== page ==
North Solomon Islands

The Northern Solomons were the more northerly group of islands in the Solomon Islands archipelago over which Germany declared a protectorate in 1885. Initially the German Solomon Islands Protectorate included Choiseul, Santa Isabel, the Shortlands and Ontong Java Islands, but in 1900 these islands were transferred to the British Solomon Islands Protectorate. The largest of the Solomon Islands, Bougainville, continued under German administration until World War I when it fell to Australia, and after the war, it formally passed to Australian jurisdiction under a League of Nations mandate.

The Solomons archipelago.

Today, what were the North Solomon Islands are split between Bougainville (an autonomous region of Papua New Guinea) and the sovereign state of Solomon Islands, which is the successor state to the British Solomon Islands Protectorate renamed in 1975 prior to achieving independence in 1976.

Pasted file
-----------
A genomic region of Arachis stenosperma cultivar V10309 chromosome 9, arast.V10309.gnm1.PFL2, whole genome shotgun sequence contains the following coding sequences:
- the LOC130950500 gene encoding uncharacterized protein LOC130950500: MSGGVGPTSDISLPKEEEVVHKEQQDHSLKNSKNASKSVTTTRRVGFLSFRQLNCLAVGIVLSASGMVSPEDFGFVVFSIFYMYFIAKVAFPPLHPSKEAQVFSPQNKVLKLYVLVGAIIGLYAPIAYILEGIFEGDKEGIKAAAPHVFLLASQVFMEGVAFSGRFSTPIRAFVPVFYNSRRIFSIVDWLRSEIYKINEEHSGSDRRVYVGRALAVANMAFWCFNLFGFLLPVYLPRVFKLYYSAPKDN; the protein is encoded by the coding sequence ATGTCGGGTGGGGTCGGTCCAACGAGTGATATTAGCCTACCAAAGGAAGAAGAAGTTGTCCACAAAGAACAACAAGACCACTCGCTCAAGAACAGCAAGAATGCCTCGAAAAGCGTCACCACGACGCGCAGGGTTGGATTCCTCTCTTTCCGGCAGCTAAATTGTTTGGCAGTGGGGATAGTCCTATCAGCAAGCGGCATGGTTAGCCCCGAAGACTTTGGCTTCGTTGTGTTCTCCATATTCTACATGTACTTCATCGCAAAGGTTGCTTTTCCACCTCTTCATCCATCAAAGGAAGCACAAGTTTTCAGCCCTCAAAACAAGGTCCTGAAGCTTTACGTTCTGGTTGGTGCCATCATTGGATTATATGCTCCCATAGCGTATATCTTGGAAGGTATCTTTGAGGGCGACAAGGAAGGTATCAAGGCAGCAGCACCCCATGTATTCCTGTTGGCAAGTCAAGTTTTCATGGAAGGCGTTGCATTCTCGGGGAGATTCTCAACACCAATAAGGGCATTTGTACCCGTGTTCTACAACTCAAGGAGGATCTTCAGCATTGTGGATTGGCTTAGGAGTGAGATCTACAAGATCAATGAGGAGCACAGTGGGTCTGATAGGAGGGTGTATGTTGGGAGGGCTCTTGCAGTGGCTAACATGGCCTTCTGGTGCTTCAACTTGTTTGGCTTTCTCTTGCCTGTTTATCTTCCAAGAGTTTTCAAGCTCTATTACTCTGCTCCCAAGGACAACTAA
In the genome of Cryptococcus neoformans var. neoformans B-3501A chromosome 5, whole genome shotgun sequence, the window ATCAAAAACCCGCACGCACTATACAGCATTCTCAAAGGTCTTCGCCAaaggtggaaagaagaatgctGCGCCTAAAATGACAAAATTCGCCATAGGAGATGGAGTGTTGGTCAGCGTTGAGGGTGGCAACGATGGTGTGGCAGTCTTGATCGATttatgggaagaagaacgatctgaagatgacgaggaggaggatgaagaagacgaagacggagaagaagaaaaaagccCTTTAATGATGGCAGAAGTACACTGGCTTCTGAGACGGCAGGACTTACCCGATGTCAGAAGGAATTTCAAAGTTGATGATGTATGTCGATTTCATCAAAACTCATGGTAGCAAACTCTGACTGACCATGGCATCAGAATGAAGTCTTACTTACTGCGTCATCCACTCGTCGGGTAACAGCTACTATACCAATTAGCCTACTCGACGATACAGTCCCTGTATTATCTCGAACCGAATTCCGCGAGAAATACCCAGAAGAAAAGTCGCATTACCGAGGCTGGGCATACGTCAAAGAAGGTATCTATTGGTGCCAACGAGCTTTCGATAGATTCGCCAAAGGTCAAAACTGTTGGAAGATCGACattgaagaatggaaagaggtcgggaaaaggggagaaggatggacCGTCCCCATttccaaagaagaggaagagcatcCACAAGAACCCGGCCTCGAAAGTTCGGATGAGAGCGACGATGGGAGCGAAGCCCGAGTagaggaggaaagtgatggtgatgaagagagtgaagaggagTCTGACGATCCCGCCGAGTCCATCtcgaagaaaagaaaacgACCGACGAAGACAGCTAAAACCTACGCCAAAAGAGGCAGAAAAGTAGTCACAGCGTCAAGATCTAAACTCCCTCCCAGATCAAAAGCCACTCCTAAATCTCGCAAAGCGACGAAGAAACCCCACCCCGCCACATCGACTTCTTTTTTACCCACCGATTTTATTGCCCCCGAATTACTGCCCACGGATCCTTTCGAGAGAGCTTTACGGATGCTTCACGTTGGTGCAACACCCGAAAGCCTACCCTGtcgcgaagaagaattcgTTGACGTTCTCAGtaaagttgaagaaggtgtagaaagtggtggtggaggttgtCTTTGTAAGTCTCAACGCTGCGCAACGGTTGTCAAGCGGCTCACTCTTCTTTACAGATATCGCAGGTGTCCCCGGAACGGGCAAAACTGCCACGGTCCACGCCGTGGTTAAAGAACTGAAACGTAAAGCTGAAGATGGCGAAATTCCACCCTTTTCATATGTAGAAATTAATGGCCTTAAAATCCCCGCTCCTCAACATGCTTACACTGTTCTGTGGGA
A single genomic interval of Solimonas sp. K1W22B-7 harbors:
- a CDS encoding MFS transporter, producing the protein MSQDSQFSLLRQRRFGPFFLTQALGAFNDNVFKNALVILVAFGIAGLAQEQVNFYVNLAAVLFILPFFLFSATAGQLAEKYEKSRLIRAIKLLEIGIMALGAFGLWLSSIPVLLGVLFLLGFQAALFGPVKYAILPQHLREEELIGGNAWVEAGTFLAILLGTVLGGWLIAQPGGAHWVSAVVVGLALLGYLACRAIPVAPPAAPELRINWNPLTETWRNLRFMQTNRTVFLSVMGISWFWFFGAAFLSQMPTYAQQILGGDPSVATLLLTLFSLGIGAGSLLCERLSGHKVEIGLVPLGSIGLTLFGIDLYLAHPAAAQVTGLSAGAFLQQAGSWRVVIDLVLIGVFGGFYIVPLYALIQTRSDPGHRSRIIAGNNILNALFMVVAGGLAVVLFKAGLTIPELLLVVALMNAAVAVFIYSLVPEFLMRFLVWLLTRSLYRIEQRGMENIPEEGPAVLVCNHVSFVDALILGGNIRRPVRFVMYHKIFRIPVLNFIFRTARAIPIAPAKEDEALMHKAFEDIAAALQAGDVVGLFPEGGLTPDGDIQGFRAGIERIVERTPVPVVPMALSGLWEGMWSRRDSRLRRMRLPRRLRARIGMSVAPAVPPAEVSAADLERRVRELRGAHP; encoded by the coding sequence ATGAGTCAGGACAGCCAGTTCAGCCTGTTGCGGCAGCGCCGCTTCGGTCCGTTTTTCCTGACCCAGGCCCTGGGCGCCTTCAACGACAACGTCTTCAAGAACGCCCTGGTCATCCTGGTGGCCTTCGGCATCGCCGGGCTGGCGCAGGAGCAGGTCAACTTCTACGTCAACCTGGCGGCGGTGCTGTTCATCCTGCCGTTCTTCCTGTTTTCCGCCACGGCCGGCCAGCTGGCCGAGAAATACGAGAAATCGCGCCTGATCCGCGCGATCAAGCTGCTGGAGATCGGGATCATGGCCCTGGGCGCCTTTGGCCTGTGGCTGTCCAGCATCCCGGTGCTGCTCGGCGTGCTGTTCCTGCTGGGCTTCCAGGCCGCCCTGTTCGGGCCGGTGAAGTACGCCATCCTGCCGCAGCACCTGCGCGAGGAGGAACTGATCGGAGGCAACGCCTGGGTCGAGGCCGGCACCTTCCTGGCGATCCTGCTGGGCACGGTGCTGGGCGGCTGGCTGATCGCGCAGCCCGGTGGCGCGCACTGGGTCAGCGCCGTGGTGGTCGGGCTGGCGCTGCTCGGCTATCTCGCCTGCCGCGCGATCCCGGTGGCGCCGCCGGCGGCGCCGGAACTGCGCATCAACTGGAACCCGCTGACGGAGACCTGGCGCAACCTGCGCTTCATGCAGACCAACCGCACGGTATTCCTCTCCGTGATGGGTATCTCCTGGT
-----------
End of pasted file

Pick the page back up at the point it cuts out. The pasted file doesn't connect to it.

History

On 17 February 1568, the archipelago was discovered by Spanish explorer Alvaro de Mendaña y Neyra, who named its Islas de Salomon.

In April 1885 a German protectorate (Schutzgebiet) was declared over the northern Solomon Islands: Bougainville, Buka, Choiseul, Santa Isabel and Ontong Java.

In 1893 the British declared a protectorate over the southern Solomon Islands of New Georgia, Guadalcanal, Malaita and San Cristobal, and this protectorate became known as the British Solomon Islands Protectorate. In 1898 Britain annexed the Santa Cruz and the Rennell and Bellona Islands.

In the year 1900, under the terms of Treaty of Berlin (14 November 1899), Germany transferred Choiseul, Santa Isabel, the Shortlands and Ontong Java Islands to the British Solomon Islands Protectorate, but retained Bougainville and its surrounding islands. Germany granted this claim in exchange for the British giving up all claims to Samoa.